Upcoming ArchSoc (The South African Archaeological Society) Lecture:
Political and economic interactions in the hinterland of the Mapungubwe polity
Dr Alexander Antonites
(Department of Archaeology and Anthropology, University of Pretoria)
Date: Thursday 15 August, 2013
Venue: Sci-Enza Building, University of Pretoria
Charge: ArchSoc and UPAS members: free
Contact Person: Pamela Küstner (012 365 3608) for more details
Complimentary sherry will be served.
The lecture is being presented in partnership with the student body, UPAS – the University of Pretoria Archaeological Society.
Hinterland communities are often cast as passive participants in regional metanarratives. Excavations on the Mutamba site yielded multiple strands of information that suggest the need to reappraise the accepted view of such societies as being inert and un-influential in regional dynamics. Research suggests that assumptions of domination, based solely on differences of complexity, are ill founded. Rather, the heartland’s interaction with hinterland communities was one of forging networks that were more concerned with the wealth of people than economic control. It is clear that hierarchy formation in the heartland co-occurred with the horizontal expansion of social relations through networking strategies in the hinterland. On a regional scale, this resulted in a society with a weak vertical control and a fluctuating, flexible system of horizontal integration.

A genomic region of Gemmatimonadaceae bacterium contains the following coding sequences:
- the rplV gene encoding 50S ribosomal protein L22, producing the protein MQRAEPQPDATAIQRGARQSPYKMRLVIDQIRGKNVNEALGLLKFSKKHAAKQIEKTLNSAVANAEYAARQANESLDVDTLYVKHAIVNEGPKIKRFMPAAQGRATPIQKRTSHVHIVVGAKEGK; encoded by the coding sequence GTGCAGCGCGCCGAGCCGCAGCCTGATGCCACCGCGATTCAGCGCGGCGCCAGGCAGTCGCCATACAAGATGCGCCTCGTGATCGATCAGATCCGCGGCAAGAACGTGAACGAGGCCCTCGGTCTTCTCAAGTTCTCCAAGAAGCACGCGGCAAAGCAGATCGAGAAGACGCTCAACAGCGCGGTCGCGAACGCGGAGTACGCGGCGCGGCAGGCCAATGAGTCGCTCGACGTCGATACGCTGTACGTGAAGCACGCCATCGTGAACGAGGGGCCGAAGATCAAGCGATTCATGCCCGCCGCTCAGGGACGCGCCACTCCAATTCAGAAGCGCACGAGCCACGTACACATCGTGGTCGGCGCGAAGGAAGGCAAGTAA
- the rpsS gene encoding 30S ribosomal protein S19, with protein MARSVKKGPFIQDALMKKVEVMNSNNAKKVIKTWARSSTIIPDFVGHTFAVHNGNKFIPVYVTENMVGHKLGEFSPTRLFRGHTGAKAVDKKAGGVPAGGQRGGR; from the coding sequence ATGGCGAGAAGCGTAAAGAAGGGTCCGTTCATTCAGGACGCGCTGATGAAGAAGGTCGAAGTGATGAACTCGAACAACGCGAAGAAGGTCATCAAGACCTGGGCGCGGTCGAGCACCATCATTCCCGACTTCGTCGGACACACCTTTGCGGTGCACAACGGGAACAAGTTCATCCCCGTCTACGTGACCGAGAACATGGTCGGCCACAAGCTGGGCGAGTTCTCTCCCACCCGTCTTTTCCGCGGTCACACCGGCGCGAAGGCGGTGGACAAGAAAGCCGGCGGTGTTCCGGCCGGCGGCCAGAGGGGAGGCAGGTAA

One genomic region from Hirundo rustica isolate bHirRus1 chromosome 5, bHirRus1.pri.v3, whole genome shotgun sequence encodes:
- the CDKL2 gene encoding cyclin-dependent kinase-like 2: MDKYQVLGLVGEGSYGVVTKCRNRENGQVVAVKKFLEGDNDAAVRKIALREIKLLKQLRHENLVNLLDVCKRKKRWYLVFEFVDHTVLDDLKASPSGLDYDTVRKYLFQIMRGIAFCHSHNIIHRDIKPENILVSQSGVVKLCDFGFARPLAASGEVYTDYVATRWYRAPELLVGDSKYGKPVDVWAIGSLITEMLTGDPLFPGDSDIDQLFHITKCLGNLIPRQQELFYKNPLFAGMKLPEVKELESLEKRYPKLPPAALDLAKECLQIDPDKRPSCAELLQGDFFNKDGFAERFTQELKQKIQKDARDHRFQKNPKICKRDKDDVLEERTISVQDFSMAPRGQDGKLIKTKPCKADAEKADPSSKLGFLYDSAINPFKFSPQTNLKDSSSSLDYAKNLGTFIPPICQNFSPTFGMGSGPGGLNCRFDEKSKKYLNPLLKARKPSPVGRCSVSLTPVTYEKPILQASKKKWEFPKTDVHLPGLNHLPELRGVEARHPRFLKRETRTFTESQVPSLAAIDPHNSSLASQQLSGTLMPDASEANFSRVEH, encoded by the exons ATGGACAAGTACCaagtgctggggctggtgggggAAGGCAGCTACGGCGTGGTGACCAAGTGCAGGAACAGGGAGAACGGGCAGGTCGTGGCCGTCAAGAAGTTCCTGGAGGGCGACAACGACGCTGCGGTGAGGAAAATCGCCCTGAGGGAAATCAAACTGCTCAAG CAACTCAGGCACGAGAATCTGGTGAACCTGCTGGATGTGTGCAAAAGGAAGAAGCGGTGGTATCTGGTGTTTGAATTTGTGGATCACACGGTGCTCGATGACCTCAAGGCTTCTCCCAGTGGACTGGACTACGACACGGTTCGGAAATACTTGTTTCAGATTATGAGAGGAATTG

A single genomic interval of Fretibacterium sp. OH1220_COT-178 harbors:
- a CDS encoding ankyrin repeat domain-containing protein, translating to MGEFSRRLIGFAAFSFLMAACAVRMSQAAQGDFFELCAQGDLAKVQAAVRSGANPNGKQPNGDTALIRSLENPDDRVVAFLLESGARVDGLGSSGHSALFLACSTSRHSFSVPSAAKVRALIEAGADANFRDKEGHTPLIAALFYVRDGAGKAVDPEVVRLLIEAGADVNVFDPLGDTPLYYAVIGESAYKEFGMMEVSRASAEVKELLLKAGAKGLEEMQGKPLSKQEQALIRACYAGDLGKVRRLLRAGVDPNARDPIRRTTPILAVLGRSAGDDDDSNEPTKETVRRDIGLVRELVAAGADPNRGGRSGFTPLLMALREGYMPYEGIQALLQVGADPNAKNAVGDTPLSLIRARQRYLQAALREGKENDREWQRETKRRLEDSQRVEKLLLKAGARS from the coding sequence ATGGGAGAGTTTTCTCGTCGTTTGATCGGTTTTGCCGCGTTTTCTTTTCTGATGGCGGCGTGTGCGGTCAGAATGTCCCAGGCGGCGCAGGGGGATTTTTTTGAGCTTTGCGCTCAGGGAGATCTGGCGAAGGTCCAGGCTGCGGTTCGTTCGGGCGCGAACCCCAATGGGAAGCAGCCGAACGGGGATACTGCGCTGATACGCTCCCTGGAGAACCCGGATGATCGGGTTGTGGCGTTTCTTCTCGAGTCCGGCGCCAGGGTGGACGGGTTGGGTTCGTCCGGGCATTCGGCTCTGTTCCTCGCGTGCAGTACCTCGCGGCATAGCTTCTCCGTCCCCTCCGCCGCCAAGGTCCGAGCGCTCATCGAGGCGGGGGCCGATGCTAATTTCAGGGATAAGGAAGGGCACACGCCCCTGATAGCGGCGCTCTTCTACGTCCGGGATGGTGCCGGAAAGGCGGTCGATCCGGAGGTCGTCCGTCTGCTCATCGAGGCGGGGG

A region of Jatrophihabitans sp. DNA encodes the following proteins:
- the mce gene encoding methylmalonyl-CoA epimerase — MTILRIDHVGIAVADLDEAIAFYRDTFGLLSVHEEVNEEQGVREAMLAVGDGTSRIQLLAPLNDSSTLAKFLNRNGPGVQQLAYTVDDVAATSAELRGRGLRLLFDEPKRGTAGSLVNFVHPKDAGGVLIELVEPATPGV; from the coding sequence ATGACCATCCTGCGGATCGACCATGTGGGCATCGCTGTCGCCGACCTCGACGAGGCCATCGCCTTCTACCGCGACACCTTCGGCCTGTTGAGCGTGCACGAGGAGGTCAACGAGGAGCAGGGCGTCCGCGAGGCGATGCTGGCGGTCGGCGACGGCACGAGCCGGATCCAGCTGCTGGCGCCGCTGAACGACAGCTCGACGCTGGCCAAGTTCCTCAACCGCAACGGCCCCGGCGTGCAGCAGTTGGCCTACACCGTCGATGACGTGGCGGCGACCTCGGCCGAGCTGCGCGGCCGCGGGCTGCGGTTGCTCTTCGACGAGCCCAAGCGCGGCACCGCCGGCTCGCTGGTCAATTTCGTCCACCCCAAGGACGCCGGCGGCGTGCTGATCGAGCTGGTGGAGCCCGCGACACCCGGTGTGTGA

Dr Alexander Antonites received his BA in anthropology and archaeology and his MA in archaeology from the University of Pretoria. After working as a contract archaeologist he joined UNISA as a junior lecturer in the Department of Anthropology and Archaeology. He received his PhD (with distinction) from Yale University. His current research emphasises social processes in the Mapungubwe political centre, concentrating on the smaller communities occupying the larger hinterland.